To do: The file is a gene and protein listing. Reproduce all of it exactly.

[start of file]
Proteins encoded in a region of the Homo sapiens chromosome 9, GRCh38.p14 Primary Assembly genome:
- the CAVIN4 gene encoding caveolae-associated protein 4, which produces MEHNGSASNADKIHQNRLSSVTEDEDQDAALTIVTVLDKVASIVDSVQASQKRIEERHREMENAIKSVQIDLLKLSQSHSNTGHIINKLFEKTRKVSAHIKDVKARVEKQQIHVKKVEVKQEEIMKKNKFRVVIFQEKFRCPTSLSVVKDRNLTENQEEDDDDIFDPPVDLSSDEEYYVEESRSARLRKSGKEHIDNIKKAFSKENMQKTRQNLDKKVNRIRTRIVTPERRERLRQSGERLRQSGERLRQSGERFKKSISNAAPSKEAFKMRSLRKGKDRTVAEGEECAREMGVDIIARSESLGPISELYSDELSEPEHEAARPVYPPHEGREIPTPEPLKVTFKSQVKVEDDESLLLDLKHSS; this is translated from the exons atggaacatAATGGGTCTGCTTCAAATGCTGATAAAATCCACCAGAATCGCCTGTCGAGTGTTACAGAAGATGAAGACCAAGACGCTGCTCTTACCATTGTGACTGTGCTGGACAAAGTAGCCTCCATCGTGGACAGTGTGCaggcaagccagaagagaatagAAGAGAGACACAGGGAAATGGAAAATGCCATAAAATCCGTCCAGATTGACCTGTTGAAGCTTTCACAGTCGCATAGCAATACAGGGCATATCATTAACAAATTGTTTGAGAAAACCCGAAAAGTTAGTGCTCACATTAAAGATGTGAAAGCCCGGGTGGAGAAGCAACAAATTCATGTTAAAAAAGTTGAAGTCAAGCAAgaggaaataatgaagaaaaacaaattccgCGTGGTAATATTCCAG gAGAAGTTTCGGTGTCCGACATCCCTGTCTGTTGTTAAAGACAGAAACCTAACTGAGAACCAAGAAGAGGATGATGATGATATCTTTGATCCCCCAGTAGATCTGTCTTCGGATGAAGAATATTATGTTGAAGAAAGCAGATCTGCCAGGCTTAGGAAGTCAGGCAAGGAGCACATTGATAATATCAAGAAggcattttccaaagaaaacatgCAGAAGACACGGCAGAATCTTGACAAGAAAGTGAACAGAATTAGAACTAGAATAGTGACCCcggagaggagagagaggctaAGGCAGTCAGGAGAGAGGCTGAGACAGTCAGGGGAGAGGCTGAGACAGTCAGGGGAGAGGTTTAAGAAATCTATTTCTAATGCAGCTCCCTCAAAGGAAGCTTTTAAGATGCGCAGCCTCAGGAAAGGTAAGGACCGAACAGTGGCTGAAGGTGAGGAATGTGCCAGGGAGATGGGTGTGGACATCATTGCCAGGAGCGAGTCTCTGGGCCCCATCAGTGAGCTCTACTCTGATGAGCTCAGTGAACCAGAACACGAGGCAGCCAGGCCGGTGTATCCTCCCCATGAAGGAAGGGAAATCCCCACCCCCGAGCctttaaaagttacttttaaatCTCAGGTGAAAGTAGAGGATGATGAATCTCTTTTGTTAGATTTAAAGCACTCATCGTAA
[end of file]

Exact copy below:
Proteins encoded in a region of the Homo sapiens chromosome 9, GRCh38.p14 Primary Assembly genome:
- the CAVIN4 gene encoding caveolae-associated protein 4, which produces MEHNGSASNADKIHQNRLSSVTEDEDQDAALTIVTVLDKVASIVDSVQASQKRIEERHREMENAIKSVQIDLLKLSQSHSNTGHIINKLFEKTRKVSAHIKDVKARVEKQQIHVKKVEVKQEEIMKKNKFRVVIFQEKFRCPTSLSVVKDRNLTENQEEDDDDIFDPPVDLSSDEEYYVEESRSARLRKSGKEHIDNIKKAFSKENMQKTRQNLDKKVNRIRTRIVTPERRERLRQSGERLRQSGERLRQSGERFKKSISNAAPSKEAFKMRSLRKGKDRTVAEGEECAREMGVDIIARSESLGPISELYSDELSEPEHEAARPVYPPHEGREIPTPEPLKVTFKSQVKVEDDESLLLDLKHSS; this is translated from the exons atggaacatAATGGGTCTGCTTCAAATGCTGATAAAATCCACCAGAATCGCCTGTCGAGTGTTACAGAAGATGAAGACCAAGACGCTGCTCTTACCATTGTGACTGTGCTGGACAAAGTAGCCTCCATCGTGGACAGTGTGCaggcaagccagaagagaatagAAGAGAGACACAGGGAAATGGAAAATGCCATAAAATCCGTCCAGATTGACCTGTTGAAGCTTTCACAGTCGCATAGCAATACAGGGCATATCATTAACAAATTGTTTGAGAAAACCCGAAAAGTTAGTGCTCACATTAAAGATGTGAAAGCCCGGGTGGAGAAGCAACAAATTCATGTTAAAAAAGTTGAAGTCAAGCAAgaggaaataatgaagaaaaacaaattccgCGTGGTAATATTCCAG gAGAAGTTTCGGTGTCCGACATCCCTGTCTGTTGTTAAAGACAGAAACCTAACTGAGAACCAAGAAGAGGATGATGATGATATCTTTGATCCCCCAGTAGATCTGTCTTCGGATGAAGAATATTATGTTGAAGAAAGCAGATCTGCCAGGCTTAGGAAGTCAGGCAAGGAGCACATTGATAATATCAAGAAggcattttccaaagaaaacatgCAGAAGACACGGCAGAATCTTGACAAGAAAGTGAACAGAATTAGAACTAGAATAGTGACCCcggagaggagagagaggctaAGGCAGTCAGGAGAGAGGCTGAGACAGTCAGGGGAGAGGCTGAGACAGTCAGGGGAGAGGTTTAAGAAATCTATTTCTAATGCAGCTCCCTCAAAGGAAGCTTTTAAGATGCGCAGCCTCAGGAAAGGTAAGGACCGAACAGTGGCTGAAGGTGAGGAATGTGCCAGGGAGATGGGTGTGGACATCATTGCCAGGAGCGAGTCTCTGGGCCCCATCAGTGAGCTCTACTCTGATGAGCTCAGTGAACCAGAACACGAGGCAGCCAGGCCGGTGTATCCTCCCCATGAAGGAAGGGAAATCCCCACCCCCGAGCctttaaaagttacttttaaatCTCAGGTGAAAGTAGAGGATGATGAATCTCTTTTGTTAGATTTAAAGCACTCATCGTAA